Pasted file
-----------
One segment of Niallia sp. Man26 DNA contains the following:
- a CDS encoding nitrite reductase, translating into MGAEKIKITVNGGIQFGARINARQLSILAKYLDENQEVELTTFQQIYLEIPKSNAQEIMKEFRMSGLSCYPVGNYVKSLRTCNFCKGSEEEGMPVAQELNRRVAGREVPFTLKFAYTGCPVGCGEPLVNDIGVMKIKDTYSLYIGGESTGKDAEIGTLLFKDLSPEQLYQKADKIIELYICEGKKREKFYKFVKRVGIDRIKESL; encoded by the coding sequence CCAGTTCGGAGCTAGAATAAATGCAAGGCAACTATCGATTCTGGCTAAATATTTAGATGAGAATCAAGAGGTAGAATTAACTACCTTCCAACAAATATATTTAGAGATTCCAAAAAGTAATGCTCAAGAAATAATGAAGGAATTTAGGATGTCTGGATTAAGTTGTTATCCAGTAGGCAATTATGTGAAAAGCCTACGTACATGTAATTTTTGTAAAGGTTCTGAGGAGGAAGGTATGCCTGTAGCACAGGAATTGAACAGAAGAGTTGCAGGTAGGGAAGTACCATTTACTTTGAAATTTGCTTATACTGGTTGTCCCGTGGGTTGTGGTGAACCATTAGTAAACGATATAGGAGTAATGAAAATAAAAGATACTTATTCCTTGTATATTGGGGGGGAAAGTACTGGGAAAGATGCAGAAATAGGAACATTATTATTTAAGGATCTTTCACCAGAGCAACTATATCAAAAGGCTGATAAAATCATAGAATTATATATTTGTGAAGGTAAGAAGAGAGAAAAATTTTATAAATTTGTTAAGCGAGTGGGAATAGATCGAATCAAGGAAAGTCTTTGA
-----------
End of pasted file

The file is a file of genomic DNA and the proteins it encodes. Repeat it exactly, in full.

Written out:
One segment of Niallia sp. Man26 DNA contains the following:
- a CDS encoding nitrite reductase, translating into MGAEKIKITVNGGIQFGARINARQLSILAKYLDENQEVELTTFQQIYLEIPKSNAQEIMKEFRMSGLSCYPVGNYVKSLRTCNFCKGSEEEGMPVAQELNRRVAGREVPFTLKFAYTGCPVGCGEPLVNDIGVMKIKDTYSLYIGGESTGKDAEIGTLLFKDLSPEQLYQKADKIIELYICEGKKREKFYKFVKRVGIDRIKESL; encoded by the coding sequence CCAGTTCGGAGCTAGAATAAATGCAAGGCAACTATCGATTCTGGCTAAATATTTAGATGAGAATCAAGAGGTAGAATTAACTACCTTCCAACAAATATATTTAGAGATTCCAAAAAGTAATGCTCAAGAAATAATGAAGGAATTTAGGATGTCTGGATTAAGTTGTTATCCAGTAGGCAATTATGTGAAAAGCCTACGTACATGTAATTTTTGTAAAGGTTCTGAGGAGGAAGGTATGCCTGTAGCACAGGAATTGAACAGAAGAGTTGCAGGTAGGGAAGTACCATTTACTTTGAAATTTGCTTATACTGGTTGTCCCGTGGGTTGTGGTGAACCATTAGTAAACGATATAGGAGTAATGAAAATAAAAGATACTTATTCCTTGTATATTGGGGGGGAAAGTACTGGGAAAGATGCAGAAATAGGAACATTATTATTTAAGGATCTTTCACCAGAGCAACTATATCAAAAGGCTGATAAAATCATAGAATTATATATTTGTGAAGGTAAGAAGAGAGAAAAATTTTATAAATTTGTTAAGCGAGTGGGAATAGATCGAATCAAGGAAAGTCTTTGA